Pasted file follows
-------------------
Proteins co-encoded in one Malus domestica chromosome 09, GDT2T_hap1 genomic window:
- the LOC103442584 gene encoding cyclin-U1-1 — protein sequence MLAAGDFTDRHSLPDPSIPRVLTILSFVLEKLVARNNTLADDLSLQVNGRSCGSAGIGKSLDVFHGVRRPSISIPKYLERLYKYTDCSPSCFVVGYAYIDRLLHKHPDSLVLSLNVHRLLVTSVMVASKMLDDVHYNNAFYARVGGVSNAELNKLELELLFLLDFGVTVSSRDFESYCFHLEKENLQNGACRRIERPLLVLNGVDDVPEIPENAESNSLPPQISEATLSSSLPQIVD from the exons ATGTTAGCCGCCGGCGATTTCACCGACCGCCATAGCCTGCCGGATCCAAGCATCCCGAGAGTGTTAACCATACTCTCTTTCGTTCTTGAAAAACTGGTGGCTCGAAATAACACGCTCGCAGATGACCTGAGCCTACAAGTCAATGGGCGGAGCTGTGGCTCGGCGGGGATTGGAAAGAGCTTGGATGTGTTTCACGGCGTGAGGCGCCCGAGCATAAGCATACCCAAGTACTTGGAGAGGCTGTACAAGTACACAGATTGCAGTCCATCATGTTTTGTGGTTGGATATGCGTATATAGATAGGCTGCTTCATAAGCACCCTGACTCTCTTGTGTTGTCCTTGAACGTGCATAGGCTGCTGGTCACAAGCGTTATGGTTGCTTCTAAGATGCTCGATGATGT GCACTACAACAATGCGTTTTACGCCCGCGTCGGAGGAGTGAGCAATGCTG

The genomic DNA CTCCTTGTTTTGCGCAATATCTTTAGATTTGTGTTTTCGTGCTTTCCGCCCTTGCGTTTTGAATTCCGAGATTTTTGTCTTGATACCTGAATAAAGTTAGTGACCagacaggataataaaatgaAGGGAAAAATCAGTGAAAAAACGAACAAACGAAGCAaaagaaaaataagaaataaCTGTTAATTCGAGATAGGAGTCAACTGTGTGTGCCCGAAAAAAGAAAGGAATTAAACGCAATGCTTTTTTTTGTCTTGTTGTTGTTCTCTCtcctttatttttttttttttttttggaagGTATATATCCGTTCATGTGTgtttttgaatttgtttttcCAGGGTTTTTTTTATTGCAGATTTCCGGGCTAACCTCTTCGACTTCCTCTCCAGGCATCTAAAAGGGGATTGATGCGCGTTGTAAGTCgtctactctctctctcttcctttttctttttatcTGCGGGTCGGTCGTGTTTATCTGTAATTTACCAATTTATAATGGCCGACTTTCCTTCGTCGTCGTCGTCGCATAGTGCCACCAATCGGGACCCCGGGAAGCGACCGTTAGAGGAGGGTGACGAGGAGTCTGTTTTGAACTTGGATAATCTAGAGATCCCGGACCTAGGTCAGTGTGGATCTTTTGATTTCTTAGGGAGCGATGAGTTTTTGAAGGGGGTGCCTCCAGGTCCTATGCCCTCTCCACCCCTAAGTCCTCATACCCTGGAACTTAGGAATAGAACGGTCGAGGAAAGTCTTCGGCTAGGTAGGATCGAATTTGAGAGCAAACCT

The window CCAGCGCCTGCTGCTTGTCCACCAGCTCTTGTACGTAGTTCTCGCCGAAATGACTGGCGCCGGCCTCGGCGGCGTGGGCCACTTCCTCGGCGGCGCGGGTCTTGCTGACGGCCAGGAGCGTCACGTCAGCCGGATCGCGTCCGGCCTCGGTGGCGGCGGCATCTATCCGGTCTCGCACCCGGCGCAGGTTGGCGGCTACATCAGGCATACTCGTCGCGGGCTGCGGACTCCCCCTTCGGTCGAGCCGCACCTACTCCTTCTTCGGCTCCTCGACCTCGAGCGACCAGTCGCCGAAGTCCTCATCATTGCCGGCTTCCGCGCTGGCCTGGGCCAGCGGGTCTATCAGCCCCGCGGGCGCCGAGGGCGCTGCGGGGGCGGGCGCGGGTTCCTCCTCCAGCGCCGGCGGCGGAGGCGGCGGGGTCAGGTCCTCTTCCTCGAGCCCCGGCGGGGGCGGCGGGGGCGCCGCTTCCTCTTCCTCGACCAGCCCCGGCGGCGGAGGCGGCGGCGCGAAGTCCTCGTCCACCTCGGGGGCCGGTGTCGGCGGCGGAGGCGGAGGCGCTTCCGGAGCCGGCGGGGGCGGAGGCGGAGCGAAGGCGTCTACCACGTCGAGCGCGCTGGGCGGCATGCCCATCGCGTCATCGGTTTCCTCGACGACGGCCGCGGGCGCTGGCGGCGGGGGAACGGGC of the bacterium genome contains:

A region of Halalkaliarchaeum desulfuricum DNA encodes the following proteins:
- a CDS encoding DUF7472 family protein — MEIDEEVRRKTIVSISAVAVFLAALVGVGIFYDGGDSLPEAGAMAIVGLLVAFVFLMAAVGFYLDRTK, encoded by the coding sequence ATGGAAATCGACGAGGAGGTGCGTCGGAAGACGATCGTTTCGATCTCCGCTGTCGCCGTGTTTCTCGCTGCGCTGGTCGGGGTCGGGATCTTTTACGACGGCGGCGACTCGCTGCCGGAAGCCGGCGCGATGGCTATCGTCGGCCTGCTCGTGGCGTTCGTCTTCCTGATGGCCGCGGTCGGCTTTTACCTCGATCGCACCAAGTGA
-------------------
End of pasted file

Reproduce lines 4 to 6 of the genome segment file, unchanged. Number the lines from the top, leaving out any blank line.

The window CCAGCGCCTGCTGCTTGTCCACCAGCTCTTGTACGTAGTTCTCGCCGAAATGACTGGCGCCGGCCTCGGCGGCGTGGGCCACTTCCTCGGCGGCGCGGGTCTTGCTGACGGCCAGGAGCGTCACGTCAGCCGGATCGCGTCCGGCCTCGGTGGCGGCGGCATCTATCCGGTCTCGCACCCGGCGCAGGTTGGCGGCTACATCAGGCATACTCGTCGCGGGCTGCGGACTCCCCCTTCGGTCGAGCCGCACCTACTCCTTCTTCGGCTCCTCGACCTCGAGCGACCAGTCGCCGAAGTCCTCATCATTGCCGGCTTCCGCGCTGGCCTGGGCCAGCGGGTCTATCAGCCCCGCGGGCGCCGAGGGCGCTGCGGGGGCGGGCGCGGGTTCCTCCTCCAGCGCCGGCGGCGGAGGCGGCGGGGTCAGGTCCTCTTCCTCGAGCCCCGGCGGGGGCGGCGGGGGCGCCGCTTCCTCTTCCTCGACCAGCCCCGGCGGCGGAGGCGGCGGCGCGAAGTCCTCGTCCACCTCGGGGGCCGGTGTCGGCGGCGGAGGCGGAGGCGCTTCCGGAGCCGGCGGGGGCGGAGGCGGAGCGAAGGCGTCTACCACGTCGAGCGCGCTGGGCGGCATGCCCATCGCGTCATCGGTTTCCTCGACGACGGCCGCGGGCGCTGGCGGCGGGGGAACGGGC of the bacterium genome contains:

A region of Halalkaliarchaeum desulfuricum DNA encodes the following proteins:
- a CDS encoding DUF7472 family protein — MEIDEEVRRKTIVSISAVAVFLAALVGVGIFYDGGDSLPEAGAMAIVGLLVAFVFLMAAVGFYLDRTK, encoded by the coding sequence ATGGAAATCGACGAGGAGGTGCGTCGGAAGACGATCGTTTCGATCTCCGCTGTCGCCGTGTTTCTCGCTGCGCTGGTCGGGGTCGGGATCTTTTACGACGGCGGCGACTCGCTGCCGGAAGCCGGCGCGATGGCTATCGTCGGCCTGCTCGTGGCGTTCGTCTTCCTGATGGCCGCGGTCGGCTTTTACCTCGATCGCACCAAGTGA